Welcome to THE MAKING OF A NATION – American history in
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In the spring of eighteen twelve, the United States and Britain were moving
closer to war. Congress had approved a ninety-day embargo to stop American
ships from leaving home. And American ships in foreign ports and at sea were
ordered to return to the United States. President James Madison requested the
embargo to prevent the capture of these ships once a war started.
Today, Maurice Joyce and Stuart Spencer begin the story of
the War of Eighteen Twelve.
The president was sure there would be war. He had seen the
instructions from London to British minister Augustus Foster. The British
foreign minister warned Foster to say nothing about any compromise. He wanted
the United States to see how firmly Britain would continue its orders against
neutral trade with the enemies of Britain.
President Madison had hoped for some sign of compromise.
But there was none. Congress continued to prepare the nation for war. Lawmakers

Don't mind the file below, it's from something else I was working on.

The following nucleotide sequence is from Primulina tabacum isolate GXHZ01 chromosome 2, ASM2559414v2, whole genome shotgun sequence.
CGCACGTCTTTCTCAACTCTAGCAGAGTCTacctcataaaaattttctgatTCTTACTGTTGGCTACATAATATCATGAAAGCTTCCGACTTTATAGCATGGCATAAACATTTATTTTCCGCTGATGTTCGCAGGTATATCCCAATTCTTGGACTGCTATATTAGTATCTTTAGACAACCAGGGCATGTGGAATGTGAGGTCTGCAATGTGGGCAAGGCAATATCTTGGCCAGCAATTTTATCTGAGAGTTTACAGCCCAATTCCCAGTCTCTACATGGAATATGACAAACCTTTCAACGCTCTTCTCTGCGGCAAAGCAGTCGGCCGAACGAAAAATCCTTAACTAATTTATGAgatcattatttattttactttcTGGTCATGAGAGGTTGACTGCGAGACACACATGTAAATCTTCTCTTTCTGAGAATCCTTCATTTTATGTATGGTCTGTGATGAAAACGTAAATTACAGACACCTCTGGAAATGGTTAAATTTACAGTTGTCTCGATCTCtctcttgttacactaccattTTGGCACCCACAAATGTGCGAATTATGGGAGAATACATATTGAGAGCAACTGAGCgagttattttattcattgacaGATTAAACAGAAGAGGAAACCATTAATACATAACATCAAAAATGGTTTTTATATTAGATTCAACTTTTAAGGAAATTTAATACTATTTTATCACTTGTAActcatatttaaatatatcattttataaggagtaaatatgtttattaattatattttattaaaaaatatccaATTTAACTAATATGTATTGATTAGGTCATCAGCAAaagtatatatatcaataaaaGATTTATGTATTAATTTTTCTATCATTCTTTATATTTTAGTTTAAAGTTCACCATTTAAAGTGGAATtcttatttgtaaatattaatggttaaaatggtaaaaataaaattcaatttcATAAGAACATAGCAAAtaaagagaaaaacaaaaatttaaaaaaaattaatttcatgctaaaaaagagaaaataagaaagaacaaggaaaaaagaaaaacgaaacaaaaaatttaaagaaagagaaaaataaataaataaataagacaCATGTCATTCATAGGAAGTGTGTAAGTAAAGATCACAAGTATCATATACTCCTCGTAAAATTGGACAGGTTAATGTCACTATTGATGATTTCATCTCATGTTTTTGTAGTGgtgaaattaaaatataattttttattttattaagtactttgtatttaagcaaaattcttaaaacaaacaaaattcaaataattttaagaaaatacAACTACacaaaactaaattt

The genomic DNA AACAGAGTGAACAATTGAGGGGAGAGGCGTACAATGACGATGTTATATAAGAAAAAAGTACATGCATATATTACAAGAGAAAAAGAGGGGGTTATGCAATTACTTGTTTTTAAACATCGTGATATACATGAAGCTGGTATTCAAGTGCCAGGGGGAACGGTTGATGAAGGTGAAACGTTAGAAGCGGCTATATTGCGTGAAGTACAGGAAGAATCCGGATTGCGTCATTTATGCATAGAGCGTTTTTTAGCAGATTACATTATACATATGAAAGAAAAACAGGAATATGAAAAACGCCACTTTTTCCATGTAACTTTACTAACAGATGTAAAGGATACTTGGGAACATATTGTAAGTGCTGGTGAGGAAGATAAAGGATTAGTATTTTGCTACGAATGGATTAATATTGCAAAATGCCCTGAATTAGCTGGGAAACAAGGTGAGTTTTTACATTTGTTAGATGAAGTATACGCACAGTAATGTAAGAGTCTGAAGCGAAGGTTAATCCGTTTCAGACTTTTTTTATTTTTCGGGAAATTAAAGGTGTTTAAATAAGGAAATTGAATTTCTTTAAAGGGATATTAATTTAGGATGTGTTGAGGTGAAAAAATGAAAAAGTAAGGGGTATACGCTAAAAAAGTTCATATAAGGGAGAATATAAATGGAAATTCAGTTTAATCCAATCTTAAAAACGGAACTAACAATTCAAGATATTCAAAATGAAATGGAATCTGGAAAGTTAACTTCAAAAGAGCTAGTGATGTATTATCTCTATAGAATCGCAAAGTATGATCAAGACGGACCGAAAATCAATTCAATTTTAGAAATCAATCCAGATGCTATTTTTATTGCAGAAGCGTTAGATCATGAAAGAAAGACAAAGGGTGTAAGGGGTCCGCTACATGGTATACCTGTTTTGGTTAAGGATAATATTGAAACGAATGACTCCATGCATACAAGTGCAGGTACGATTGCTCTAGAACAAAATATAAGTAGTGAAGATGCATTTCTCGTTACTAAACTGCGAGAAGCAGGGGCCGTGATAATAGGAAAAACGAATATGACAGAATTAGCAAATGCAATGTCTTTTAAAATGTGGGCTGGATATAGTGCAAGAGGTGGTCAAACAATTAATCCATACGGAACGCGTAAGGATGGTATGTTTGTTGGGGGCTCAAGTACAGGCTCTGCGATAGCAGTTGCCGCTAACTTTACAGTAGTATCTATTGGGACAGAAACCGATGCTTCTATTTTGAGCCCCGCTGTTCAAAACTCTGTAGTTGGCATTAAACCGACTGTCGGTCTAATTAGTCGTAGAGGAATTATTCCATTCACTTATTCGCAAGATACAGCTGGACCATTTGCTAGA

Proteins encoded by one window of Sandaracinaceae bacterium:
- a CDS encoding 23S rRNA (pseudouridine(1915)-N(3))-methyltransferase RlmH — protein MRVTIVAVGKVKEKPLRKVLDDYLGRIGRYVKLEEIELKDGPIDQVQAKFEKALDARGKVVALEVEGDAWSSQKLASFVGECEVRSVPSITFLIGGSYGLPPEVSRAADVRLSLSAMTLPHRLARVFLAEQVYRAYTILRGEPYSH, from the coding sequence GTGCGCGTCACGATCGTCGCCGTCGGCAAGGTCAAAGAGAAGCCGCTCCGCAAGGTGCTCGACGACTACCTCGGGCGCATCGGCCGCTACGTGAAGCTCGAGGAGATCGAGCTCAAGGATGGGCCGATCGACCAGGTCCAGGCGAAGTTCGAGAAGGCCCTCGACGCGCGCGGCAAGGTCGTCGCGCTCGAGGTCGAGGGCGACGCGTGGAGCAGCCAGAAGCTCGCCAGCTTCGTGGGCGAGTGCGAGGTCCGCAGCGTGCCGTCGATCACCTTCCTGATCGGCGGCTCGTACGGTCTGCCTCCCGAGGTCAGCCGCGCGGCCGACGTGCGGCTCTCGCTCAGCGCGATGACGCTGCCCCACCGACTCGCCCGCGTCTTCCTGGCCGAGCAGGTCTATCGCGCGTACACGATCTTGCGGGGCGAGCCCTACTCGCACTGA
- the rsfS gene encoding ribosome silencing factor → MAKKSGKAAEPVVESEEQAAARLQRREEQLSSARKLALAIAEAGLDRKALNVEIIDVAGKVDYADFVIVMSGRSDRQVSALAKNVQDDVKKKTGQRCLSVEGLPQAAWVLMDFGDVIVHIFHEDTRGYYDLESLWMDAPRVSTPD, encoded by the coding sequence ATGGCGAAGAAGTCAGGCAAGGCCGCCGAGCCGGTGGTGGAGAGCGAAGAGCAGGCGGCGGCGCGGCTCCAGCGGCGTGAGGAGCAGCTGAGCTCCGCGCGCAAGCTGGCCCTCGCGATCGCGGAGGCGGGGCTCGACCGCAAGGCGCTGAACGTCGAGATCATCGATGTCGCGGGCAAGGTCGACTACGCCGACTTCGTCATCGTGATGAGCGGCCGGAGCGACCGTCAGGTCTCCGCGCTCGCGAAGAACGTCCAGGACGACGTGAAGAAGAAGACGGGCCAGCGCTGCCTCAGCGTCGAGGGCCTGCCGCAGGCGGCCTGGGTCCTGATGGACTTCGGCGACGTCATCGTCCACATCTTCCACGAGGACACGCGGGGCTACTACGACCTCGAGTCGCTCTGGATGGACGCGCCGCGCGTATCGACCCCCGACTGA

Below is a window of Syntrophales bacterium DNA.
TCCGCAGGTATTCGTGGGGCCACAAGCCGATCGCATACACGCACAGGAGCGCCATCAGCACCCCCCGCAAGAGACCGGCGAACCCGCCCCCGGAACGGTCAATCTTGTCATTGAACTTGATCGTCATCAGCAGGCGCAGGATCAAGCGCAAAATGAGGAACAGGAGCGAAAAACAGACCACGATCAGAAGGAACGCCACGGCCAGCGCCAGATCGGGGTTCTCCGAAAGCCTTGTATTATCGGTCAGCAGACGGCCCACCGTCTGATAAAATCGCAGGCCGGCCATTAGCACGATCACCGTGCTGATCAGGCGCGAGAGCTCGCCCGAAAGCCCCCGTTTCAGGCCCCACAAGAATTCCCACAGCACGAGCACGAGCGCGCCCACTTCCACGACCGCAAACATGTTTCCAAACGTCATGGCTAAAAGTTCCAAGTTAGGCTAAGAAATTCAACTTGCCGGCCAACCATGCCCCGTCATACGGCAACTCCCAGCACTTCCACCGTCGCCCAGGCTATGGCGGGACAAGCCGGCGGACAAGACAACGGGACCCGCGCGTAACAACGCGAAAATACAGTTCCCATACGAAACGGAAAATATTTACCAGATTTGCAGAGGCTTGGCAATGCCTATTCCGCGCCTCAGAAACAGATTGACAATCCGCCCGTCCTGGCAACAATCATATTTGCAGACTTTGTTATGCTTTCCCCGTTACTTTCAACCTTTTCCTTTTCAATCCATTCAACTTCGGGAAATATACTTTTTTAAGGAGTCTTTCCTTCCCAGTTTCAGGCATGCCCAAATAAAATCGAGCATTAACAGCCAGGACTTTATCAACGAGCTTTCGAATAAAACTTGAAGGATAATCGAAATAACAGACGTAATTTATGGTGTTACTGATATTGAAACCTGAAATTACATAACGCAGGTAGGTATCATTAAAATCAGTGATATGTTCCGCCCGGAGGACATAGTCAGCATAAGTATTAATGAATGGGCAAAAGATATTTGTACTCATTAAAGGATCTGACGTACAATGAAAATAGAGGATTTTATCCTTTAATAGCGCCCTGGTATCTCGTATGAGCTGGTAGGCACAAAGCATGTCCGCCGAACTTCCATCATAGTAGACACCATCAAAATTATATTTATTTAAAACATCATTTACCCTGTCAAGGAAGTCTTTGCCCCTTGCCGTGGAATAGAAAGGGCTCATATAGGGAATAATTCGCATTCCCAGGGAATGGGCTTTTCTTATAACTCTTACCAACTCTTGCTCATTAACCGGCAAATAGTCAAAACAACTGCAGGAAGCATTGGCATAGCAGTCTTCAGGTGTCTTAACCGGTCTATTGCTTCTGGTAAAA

voted to increase the size of the army and to borrow money to pay for things
the larger army would need.
But not all members of Congress wanted war with Britain.
Many Federalists, especially, opposed it. Some of them tried to end the embargo
only a month after it began.
Congressman Hermanus Bleecker showed the House a list of
hundreds of names from his area of New York. He said all these people opposed
the embargo and the idea of war with Britain. "It is impossible," he
said, "that we can go to war when the embargo ends, sixty days from now.
Where are our armies? Our navy? Have we the money to fight a war? Why, it would
be treason to go to war this soon, so poorly prepared."
Treasury Secretary Albert Gallatin was having a difficult
time finding money to borrow. He could get almost no money at all from Federalist
New England banks. Congress had approved borrowing eleven million dollars. But
Gallatin found the banks would lend only six million to the United States
The Federalists charged that Gallatin's difficulties
showed the people did not want war, especially the people of New England. If
the people of the West and the South wanted to fight, then let them pay for the
Republican John Randolph also spoke against the war.
"How could the administration speak of war when it did not even have the
courage to order taxes to raise money? Are we to go to war without money,
without men, without a navy? The people will not believe it."
John C. Calhoun answered Randolph. "So far from being unprepared, sir, I
believe that four weeks from the time war is declared, we will have captured
much of British Canada.”
Sure that Britain would not change its hostile policies, President Madison sent